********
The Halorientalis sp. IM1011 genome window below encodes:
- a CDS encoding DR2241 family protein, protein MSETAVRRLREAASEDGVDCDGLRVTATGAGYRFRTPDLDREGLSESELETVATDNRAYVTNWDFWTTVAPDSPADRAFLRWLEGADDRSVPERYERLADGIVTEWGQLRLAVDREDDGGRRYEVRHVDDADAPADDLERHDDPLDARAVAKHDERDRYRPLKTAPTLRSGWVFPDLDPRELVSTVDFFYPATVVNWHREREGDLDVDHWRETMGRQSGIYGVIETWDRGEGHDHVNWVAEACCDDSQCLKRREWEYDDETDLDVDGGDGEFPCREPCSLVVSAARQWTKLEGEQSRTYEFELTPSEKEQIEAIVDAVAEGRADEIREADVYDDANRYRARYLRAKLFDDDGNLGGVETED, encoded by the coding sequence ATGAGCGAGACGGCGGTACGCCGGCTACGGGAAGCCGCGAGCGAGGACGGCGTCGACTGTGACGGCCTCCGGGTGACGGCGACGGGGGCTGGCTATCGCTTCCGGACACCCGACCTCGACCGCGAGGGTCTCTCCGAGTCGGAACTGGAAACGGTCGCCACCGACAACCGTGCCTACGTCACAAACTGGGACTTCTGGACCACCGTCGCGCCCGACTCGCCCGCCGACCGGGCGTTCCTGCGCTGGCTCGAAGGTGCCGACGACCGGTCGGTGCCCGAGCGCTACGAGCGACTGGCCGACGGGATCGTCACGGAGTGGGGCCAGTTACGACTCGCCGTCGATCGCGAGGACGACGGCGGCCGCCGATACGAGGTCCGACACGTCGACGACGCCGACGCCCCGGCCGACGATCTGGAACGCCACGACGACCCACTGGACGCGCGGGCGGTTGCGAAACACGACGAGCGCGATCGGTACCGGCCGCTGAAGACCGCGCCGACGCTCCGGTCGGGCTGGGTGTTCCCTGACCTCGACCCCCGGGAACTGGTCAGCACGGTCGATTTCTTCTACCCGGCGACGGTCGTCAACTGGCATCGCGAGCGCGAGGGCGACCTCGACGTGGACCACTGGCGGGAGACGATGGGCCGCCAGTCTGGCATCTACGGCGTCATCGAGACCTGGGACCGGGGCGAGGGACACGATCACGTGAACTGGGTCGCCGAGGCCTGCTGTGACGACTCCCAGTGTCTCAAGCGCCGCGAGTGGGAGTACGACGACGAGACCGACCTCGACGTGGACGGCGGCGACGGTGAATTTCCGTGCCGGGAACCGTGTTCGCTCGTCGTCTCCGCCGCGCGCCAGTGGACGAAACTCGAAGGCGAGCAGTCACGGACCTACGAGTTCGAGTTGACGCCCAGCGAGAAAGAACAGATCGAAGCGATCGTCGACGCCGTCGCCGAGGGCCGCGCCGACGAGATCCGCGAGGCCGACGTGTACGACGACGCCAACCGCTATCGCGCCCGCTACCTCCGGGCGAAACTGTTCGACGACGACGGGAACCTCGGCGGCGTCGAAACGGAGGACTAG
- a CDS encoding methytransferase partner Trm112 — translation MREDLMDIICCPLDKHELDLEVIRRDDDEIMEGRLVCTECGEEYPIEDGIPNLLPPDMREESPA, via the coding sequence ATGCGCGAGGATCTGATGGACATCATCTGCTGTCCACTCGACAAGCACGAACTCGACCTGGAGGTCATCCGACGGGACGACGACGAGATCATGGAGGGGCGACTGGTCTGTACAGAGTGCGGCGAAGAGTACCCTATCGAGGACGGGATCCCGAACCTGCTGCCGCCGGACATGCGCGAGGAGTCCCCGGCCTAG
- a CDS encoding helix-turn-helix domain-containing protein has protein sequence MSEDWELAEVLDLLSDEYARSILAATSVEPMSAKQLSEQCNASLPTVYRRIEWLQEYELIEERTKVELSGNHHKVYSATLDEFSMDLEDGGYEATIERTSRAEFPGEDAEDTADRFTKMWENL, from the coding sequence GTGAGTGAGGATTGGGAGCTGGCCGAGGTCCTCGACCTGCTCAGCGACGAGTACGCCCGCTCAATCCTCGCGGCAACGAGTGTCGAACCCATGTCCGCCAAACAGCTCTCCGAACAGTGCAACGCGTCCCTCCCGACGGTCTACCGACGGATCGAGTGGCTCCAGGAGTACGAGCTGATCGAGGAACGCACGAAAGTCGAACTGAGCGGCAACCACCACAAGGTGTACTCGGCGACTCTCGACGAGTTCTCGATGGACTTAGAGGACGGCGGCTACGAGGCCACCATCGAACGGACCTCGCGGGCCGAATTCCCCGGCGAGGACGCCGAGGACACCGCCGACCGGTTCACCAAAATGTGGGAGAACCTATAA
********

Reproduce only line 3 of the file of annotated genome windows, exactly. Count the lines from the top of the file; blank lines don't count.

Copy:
- a CDS encoding methytransferase partner Trm112 — translation MREDLMDIICCPLDKHELDLEVIRRDDDEIMEGRLVCTECGEEYPIEDGIPNLLPPDMREESPA, via the coding sequence ATGCGCGAGGATCTGATGGACATCATCTGCTGTCCACTCGACAAGCACGAACTCGACCTGGAGGTCATCCGACGGGACGACGACGAGATCATGGAGGGGCGACTGGTCTGTACAGAGTGCGGCGAAGAGTACCCTATCGAGGACGGGATCCCGAACCTGCTGCCGCCGGACATGCGCGAGGAGTCCCCGGCCTAG